“Essentially, one of the issues that we wanted to point out [in our campaign] was that it’s not being addressed and that’s what the article did too,” Pathickal said. “I think one of our ideas is to actually create a task force primarily focused on sexual assault just because it is so prominent and that article just proves how much we do need to be focusing on that problem.”
Larson spoke about how working directly with administration to address these issues is critical and the need for confidentiality and commitment from Penn State when reporting. He and Boas are committed to creating a holistic wellness center where students could easily access resources to address these issues.
“It comes down to we are going to work with administration to really develop a concrete plan to make sure these types of issues will not happen again,” Larson said.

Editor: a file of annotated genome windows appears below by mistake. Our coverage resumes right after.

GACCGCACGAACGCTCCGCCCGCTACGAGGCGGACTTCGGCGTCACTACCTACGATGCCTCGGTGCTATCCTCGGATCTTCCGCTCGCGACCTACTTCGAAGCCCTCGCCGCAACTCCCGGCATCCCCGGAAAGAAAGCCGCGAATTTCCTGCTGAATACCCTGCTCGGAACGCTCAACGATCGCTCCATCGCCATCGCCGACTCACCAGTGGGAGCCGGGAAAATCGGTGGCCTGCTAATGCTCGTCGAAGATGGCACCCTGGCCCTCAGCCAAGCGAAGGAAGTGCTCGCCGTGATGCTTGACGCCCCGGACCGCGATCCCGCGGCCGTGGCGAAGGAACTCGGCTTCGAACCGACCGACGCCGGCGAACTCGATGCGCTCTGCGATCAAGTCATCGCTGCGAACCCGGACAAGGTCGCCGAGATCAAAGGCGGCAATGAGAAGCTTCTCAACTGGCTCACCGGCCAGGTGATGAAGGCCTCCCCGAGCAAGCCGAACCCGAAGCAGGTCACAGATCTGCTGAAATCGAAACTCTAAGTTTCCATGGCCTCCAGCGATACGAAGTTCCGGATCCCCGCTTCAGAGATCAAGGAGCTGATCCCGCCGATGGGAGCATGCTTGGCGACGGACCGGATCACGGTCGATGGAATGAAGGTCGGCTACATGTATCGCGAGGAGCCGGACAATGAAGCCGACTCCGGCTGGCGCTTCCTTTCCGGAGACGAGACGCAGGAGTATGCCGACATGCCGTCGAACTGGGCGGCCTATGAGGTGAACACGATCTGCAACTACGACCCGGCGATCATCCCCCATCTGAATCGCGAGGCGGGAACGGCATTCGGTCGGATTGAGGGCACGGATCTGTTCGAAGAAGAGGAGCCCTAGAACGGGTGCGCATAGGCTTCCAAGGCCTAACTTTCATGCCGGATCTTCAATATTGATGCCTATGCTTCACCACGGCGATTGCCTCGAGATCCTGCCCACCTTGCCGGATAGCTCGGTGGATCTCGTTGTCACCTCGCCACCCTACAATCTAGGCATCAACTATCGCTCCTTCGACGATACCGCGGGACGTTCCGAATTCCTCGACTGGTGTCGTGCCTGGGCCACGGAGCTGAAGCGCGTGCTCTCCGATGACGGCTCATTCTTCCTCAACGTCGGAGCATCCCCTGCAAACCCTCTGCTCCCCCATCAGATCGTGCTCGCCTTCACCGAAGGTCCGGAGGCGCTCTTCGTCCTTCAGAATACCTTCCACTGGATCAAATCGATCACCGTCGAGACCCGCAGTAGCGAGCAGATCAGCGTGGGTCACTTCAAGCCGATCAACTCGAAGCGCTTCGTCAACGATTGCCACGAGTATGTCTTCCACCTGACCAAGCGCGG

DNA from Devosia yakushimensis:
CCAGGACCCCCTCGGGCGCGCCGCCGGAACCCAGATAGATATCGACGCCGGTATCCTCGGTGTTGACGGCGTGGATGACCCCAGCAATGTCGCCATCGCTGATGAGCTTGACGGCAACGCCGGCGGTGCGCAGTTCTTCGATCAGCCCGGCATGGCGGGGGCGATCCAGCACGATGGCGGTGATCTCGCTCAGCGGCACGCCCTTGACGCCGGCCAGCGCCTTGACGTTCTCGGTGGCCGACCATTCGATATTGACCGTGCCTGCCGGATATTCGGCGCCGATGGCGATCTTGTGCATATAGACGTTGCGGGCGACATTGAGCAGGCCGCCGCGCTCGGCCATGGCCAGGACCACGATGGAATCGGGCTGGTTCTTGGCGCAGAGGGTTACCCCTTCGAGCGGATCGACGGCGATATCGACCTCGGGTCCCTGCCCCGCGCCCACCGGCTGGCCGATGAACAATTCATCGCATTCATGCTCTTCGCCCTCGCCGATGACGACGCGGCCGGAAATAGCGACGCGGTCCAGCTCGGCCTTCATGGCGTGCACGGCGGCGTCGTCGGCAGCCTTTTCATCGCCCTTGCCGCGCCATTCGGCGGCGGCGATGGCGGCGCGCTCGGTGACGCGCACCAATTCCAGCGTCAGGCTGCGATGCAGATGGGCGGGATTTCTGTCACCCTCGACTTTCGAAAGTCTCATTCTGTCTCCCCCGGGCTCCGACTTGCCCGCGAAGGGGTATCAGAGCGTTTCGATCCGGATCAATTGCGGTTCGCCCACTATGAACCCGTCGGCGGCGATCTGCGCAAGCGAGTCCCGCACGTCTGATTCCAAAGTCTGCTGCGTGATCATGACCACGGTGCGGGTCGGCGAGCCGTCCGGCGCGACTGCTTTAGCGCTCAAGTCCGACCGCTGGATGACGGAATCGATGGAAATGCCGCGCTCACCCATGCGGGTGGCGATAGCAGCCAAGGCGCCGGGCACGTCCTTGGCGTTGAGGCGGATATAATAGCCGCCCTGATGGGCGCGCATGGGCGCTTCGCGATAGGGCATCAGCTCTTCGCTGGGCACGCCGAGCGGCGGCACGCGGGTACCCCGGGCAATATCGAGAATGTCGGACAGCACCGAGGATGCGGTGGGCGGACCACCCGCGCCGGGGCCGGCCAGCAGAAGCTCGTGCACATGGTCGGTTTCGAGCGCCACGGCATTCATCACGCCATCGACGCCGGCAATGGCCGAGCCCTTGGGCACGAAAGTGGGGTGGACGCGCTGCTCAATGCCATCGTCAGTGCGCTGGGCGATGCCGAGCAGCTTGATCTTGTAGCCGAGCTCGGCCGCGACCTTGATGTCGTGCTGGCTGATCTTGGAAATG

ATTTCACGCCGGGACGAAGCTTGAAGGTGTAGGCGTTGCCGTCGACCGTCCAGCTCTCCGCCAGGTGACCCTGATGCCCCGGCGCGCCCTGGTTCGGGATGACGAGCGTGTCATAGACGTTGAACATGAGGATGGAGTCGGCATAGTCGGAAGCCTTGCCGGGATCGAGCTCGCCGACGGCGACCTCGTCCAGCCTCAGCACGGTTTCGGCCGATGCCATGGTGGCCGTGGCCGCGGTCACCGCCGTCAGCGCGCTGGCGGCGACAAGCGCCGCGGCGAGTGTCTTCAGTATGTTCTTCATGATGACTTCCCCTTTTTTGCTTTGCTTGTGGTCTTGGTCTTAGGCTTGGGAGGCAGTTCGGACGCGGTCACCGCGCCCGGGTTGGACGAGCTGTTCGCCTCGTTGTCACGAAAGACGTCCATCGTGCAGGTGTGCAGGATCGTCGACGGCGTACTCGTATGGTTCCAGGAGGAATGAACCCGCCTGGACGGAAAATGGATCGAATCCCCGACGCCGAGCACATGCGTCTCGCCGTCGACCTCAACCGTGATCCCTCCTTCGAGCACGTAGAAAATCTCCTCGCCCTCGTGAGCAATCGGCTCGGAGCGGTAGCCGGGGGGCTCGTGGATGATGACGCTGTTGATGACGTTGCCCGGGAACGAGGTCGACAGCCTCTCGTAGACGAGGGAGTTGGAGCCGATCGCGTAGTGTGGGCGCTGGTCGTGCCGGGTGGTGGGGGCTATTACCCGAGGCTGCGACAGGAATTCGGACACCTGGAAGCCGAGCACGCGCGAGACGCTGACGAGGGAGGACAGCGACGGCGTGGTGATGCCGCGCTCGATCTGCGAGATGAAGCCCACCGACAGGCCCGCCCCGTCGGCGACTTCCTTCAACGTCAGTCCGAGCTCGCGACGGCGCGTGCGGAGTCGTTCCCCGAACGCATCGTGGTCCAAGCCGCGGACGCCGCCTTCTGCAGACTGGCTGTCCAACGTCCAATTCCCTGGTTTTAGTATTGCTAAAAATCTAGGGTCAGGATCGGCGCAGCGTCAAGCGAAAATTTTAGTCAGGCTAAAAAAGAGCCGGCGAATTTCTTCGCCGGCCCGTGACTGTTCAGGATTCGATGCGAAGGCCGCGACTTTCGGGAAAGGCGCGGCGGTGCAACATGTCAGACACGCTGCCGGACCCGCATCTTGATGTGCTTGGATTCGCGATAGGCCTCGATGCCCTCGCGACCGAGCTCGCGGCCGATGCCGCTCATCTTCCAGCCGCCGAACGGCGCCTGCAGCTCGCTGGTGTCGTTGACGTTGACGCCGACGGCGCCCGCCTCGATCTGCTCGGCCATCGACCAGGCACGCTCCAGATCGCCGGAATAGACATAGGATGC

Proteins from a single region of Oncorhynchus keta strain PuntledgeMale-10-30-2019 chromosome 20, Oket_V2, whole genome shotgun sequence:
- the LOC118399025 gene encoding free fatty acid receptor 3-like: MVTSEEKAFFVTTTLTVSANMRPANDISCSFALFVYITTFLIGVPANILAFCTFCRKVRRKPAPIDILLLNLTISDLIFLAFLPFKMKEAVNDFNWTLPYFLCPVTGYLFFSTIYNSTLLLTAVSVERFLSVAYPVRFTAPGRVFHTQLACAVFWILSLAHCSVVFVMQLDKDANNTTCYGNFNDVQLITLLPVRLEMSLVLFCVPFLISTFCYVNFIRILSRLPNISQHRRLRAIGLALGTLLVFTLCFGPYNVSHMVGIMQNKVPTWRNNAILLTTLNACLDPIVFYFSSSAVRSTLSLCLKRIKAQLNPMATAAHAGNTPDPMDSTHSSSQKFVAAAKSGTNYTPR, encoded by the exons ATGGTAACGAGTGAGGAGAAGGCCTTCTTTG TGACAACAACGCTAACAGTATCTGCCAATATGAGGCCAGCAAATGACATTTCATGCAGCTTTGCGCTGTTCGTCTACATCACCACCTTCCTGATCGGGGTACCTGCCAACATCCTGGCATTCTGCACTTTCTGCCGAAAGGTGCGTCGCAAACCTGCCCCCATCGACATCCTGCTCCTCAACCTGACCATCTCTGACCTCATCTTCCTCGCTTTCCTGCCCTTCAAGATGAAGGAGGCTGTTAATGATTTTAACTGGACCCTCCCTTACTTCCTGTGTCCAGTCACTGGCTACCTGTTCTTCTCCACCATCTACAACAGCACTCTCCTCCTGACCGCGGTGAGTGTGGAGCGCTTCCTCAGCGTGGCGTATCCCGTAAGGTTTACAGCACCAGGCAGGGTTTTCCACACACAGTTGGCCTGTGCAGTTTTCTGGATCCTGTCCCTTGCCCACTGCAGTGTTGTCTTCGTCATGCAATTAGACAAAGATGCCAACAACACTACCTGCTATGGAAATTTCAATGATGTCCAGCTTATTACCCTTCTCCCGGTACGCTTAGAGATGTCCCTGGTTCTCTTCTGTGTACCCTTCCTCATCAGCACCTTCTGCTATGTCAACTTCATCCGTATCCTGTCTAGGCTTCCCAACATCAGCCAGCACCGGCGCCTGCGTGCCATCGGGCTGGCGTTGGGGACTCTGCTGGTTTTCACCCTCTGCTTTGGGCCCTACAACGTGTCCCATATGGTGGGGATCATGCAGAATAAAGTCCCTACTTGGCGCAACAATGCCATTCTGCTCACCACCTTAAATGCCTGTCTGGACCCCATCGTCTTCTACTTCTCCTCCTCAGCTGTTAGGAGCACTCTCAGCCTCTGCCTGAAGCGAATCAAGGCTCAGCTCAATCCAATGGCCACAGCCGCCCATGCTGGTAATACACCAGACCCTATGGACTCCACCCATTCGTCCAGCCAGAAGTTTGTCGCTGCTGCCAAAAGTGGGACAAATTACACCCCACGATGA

Following some other questions, Pathickal spoke about how her campaign’s colors, white, green, and orange, are chosen to fit her and McKay’s Irish and Indian heritages. Larson and Boas’ logo depicts the Allen Street Gates because one of their pillars is “opening the gates for success.” They believe it symbolizes the transition from college to the real world.
The final question of the night brought unison and smiles to the faces of the candidates. When asked to decide between Sheetz or Wawa, both answered Wawa (Editor’s note: correct).
In their closing statements, Larson and Pathickal thanked students and stated why they believe they’re most qualified for the job.
On Thursday, April 9, presidential candidates Erin Boas and Zach McKay will also debate via Zoom for the second executive ticket debate of this campaign period.